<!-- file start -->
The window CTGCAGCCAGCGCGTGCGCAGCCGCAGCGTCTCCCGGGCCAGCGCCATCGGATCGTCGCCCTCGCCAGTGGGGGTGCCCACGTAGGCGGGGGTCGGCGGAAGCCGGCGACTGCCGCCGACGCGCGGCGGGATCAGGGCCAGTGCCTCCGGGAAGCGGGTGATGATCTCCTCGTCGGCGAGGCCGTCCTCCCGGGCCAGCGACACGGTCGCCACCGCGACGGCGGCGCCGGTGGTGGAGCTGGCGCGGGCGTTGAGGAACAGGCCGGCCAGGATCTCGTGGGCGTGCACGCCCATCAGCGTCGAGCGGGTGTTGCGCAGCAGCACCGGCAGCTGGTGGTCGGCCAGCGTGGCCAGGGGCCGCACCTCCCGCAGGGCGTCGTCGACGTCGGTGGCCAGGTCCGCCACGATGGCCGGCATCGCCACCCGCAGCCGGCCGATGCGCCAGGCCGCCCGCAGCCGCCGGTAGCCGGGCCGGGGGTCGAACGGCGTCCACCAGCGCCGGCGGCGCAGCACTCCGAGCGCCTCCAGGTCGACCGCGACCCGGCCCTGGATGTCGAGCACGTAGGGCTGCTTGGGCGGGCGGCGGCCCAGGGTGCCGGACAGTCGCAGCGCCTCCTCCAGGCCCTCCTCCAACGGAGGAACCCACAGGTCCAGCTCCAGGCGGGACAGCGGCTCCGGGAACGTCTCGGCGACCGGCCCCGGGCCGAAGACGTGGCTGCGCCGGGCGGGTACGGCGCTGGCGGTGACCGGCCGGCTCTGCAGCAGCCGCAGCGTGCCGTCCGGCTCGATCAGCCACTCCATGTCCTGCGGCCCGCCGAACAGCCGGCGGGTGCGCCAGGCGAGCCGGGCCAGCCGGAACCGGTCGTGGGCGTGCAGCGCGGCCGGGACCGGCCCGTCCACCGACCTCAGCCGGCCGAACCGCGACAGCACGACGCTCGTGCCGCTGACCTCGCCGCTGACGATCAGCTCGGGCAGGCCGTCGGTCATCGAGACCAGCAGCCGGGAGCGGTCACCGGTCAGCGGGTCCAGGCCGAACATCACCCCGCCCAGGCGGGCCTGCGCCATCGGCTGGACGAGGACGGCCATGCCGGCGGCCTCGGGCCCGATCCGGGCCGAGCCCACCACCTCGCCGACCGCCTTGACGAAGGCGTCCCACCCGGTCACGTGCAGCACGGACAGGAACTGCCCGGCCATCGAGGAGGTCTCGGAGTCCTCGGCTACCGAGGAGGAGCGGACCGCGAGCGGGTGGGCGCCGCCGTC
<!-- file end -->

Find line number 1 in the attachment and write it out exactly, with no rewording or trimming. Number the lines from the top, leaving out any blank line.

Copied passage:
The window CTGCAGCCAGCGCGTGCGCAGCCGCAGCGTCTCCCGGGCCAGCGCCATCGGATCGTCGCCCTCGCCAGTGGGGGTGCCCACGTAGGCGGGGGTCGGCGGAAGCCGGCGACTGCCGCCGACGCGCGGCGGGATCAGGGCCAGTGCCTCCGGGAAGCGGGTGATGATCTCCTCGTCGGCGAGGCCGTCCTCCCGGGCCAGCGACACGGTCGCCACCGCGACGGCGGCGCCGGTGGTGGAGCTGGCGCGGGCGTTGAGGAACAGGCCGGCCAGGATCTCGTGGGCGTGCACGCCCATCAGCGTCGAGCGGGTGTTGCGCAGCAGCACCGGCAGCTGGTGGTCGGCCAGCGTGGCCAGGGGCCGCACCTCCCGCAGGGCGTCGTCGACGTCGGTGGCCAGGTCCGCCACGATGGCCGGCATCGCCACCCGCAGCCGGCCGATGCGCCAGGCCGCCCGCAGCCGCCGGTAGCCGGGCCGGGGGTCGAACGGCGTCCACCAGCGCCGGCGGCGCAGCACTCCGAGCGCCTCCAGGTCGACCGCGACCCGGCCCTGGATGTCGAGCACGTAGGGCTGCTTGGGCGGGCGGCGGCCCAGGGTGCCGGACAGTCGCAGCGCCTCCTCCAGGCCCTCCTCCAACGGAGGAACCCACAGGTCCAGCTCCAGGCGGGACAGCGGCTCCGGGAACGTCTCGGCGACCGGCCCCGGGCCGAAGACGTGGCTGCGCCGGGCGGGTACGGCGCTGGCGGTGACCGGCCGGCTCTGCAGCAGCCGCAGCGTGCCGTCCGGCTCGATCAGCCACTCCATGTCCTGCGGCCCGCCGAACAGCCGGCGGGTGCGCCAGGCGAGCCGGGCCAGCCGGAACCGGTCGTGGGCGTGCAGCGCGGCCGGGACCGGCCCGTCCACCGACCTCAGCCGGCCGAACCGCGACAGCACGACGCTCGTGCCGCTGACCTCGCCGCTGACGATCAGCTCGGGCAGGCCGTCGGTCATCGAGACCAGCAGCCGGGAGCGGTCACCGGTCAGCGGGTCCAGGCCGAACATCACCCCGCCCAGGCGGGCCTGCGCCATCGGCTGGACGAGGACGGCCATGCCGGCGGCCTCGGGCCCGATCCGGGCCGAGCCCACCACCTCGCCGACCGCCTTGACGAAGGCGTCCCACCCGGTCACGTGCAGCACGGACAGGAACTGCCCGGCCATCGAGGAGGTCTCGGAGTCCTCGGCTACCGAGGAGGAGCGGACCGCGAGCGGGTGGGCGCCGCCGTC